One of the most experimental painters of the "Cleveland School"
Paul Travis was born in Wellsville, Ohio in 1891 and grew up on the family farm. He graduated from the Cleveland School of Art in 1917 and went to France during World War I, teaching art to Army personnel in Le Mans. Upon returning to the United States, Travis began teaching drawing and painting at the Cleveland School of Art in 1920 and was revered as a lively, congenial and influential teacher until his retirement in 1957.
A strong friendship developed between Travis and Charles Burchfield while students at art school and continued throughout their lives based on their reverence for nature. When Travis took his sabbatical from the art school, he chose to travel Africa following the trail of Stanley from Cape Town to Cairo in 1927 and 1928. He collected artifacts, made sketches and paintings, and filmed the people and landscapes of Africa, which turned out to be an experience that affected the rest of his life.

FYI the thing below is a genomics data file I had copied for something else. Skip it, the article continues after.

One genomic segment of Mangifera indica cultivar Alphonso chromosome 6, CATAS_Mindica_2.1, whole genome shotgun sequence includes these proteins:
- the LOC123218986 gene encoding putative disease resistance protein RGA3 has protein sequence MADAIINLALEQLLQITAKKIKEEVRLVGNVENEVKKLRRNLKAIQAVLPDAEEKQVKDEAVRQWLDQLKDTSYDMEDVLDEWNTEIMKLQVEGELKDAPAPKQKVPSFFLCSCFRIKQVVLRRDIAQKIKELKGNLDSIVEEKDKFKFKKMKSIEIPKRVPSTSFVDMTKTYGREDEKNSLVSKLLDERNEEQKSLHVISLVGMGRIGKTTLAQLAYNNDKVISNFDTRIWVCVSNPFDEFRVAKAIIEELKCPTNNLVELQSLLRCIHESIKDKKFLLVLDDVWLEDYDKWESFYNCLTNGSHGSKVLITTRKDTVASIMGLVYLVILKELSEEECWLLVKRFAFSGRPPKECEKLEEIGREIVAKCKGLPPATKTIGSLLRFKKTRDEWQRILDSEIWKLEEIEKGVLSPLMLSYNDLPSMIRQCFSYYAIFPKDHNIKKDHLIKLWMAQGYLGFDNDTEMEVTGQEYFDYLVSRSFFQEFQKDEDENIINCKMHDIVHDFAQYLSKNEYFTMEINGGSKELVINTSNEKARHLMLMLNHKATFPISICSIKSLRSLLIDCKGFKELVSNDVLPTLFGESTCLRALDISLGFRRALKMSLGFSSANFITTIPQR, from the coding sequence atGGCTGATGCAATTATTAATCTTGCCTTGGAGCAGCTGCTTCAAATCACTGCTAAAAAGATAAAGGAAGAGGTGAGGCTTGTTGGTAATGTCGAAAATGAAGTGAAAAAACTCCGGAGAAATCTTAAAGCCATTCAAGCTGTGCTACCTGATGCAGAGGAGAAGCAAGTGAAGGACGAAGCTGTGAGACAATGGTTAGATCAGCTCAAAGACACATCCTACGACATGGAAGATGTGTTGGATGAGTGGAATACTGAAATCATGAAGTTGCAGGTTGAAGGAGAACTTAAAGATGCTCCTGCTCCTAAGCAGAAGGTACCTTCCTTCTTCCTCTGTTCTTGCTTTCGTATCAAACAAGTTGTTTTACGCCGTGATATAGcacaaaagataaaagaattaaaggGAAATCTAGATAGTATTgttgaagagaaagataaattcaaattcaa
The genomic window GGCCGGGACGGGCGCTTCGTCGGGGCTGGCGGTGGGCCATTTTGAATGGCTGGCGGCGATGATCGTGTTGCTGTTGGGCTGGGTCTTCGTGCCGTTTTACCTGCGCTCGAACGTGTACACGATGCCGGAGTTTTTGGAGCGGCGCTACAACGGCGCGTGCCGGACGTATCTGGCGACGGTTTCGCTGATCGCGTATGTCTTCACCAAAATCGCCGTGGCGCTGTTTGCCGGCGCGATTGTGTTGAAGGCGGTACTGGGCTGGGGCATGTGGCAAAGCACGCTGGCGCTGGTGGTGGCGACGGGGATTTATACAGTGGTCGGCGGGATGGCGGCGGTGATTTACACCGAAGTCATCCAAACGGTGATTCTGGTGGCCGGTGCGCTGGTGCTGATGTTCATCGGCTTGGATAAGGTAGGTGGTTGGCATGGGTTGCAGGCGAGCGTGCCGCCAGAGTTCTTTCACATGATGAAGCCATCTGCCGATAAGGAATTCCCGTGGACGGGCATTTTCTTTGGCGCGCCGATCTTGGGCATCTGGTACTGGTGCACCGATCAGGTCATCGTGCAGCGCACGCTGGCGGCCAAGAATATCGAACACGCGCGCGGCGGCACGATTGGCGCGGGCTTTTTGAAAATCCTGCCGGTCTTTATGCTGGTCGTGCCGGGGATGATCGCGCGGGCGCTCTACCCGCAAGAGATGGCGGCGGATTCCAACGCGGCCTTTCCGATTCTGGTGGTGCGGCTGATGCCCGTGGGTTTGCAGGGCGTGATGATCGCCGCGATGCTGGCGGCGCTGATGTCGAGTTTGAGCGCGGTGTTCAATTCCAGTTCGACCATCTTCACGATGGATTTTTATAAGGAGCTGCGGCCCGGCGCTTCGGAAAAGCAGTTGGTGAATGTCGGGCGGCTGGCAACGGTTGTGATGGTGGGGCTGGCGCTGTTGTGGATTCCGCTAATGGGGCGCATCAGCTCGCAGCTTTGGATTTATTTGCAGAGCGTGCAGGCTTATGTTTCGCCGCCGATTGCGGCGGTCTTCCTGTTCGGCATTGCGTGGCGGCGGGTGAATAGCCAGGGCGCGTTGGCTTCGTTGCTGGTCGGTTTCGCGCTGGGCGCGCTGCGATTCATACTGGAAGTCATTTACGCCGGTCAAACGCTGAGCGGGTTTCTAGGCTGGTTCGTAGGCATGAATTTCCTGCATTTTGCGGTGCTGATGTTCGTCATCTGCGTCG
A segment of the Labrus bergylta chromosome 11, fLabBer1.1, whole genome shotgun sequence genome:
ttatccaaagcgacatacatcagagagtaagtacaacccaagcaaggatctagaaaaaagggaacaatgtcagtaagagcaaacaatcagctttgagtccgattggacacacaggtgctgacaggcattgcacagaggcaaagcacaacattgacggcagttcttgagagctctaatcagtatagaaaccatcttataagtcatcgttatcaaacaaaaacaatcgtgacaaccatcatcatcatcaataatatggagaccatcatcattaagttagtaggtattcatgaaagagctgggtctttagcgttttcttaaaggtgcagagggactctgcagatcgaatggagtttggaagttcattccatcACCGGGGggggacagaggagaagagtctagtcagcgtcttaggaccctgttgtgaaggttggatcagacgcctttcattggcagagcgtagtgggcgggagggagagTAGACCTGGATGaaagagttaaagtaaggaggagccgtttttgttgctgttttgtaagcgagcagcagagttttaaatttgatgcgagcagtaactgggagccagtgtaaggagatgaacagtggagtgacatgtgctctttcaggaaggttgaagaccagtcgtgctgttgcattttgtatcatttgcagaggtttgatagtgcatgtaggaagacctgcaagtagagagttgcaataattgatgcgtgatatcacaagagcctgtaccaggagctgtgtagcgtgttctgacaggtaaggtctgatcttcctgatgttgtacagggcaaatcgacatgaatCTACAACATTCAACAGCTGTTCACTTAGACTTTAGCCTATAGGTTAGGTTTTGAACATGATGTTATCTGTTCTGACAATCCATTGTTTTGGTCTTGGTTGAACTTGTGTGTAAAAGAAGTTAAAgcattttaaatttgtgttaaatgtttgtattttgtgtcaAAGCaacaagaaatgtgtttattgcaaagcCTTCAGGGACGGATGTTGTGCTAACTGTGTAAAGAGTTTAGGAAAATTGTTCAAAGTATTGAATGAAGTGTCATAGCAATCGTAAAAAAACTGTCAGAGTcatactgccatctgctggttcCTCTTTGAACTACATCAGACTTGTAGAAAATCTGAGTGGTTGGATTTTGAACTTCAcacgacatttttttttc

Travis' artwork changed to a form of pure, expressive experience, without the trappings of most artistic trends. It was observed by many critics over the years that Travis was ahead of his time and followed no one. He had a spontaneity and power in his work, combined with a brilliant use of color and form combinations. Through out the last few decades of his life, Travis experimented with all kinds of abstractions, figurative and fantasy subjects. One of his favorite subjects was the Tiger, and he devoted much of a decade to exploring the expressive possibilities of the marvelous cat. "As I paint animals, I try to incorporate the characteristic lines of their movements as well as the essence of their meaning to me."
As with many of the "Cleveland School" artists, Paul Travis exhibited his work regularly at the Cleveland Museum of Art's annual May Show, winning 39 prizes from 1920 through 1958.He also exhibited throughout the country along with many of his Cleveland peers.